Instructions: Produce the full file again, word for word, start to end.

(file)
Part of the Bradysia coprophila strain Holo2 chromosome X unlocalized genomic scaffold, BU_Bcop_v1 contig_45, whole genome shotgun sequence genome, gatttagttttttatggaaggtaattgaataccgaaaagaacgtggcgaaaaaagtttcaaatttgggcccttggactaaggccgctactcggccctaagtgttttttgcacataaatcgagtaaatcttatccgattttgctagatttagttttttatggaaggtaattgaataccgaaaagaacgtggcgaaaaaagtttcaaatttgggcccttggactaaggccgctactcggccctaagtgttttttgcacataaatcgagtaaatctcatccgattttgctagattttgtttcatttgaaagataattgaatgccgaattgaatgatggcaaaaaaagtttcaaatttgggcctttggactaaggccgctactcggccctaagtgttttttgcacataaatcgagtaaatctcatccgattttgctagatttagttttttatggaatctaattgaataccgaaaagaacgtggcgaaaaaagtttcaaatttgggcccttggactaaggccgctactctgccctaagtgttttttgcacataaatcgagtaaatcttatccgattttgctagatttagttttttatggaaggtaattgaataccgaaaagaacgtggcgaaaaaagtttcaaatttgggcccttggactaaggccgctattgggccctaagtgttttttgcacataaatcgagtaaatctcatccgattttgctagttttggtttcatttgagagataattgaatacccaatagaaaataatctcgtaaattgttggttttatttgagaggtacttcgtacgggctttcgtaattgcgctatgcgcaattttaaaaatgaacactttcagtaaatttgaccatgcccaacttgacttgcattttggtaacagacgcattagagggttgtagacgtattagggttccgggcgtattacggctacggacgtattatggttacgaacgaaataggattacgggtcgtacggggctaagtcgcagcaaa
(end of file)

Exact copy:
Part of the Bradysia coprophila strain Holo2 chromosome X unlocalized genomic scaffold, BU_Bcop_v1 contig_45, whole genome shotgun sequence genome, gatttagttttttatggaaggtaattgaataccgaaaagaacgtggcgaaaaaagtttcaaatttgggcccttggactaaggccgctactcggccctaagtgttttttgcacataaatcgagtaaatcttatccgattttgctagatttagttttttatggaaggtaattgaataccgaaaagaacgtggcgaaaaaagtttcaaatttgggcccttggactaaggccgctactcggccctaagtgttttttgcacataaatcgagtaaatctcatccgattttgctagattttgtttcatttgaaagataattgaatgccgaattgaatgatggcaaaaaaagtttcaaatttgggcctttggactaaggccgctactcggccctaagtgttttttgcacataaatcgagtaaatctcatccgattttgctagatttagttttttatggaatctaattgaataccgaaaagaacgtggcgaaaaaagtttcaaatttgggcccttggactaaggccgctactctgccctaagtgttttttgcacataaatcgagtaaatcttatccgattttgctagatttagttttttatggaaggtaattgaataccgaaaagaacgtggcgaaaaaagtttcaaatttgggcccttggactaaggccgctattgggccctaagtgttttttgcacataaatcgagtaaatctcatccgattttgctagttttggtttcatttgagagataattgaatacccaatagaaaataatctcgtaaattgttggttttatttgagaggtacttcgtacgggctttcgtaattgcgctatgcgcaattttaaaaatgaacactttcagtaaatttgaccatgcccaacttgacttgcattttggtaacagacgcattagagggttgtagacgtattagggttccgggcgtattacggctacggacgtattatggttacgaacgaaataggattacgggtcgtacggggctaagtcgcagcaaa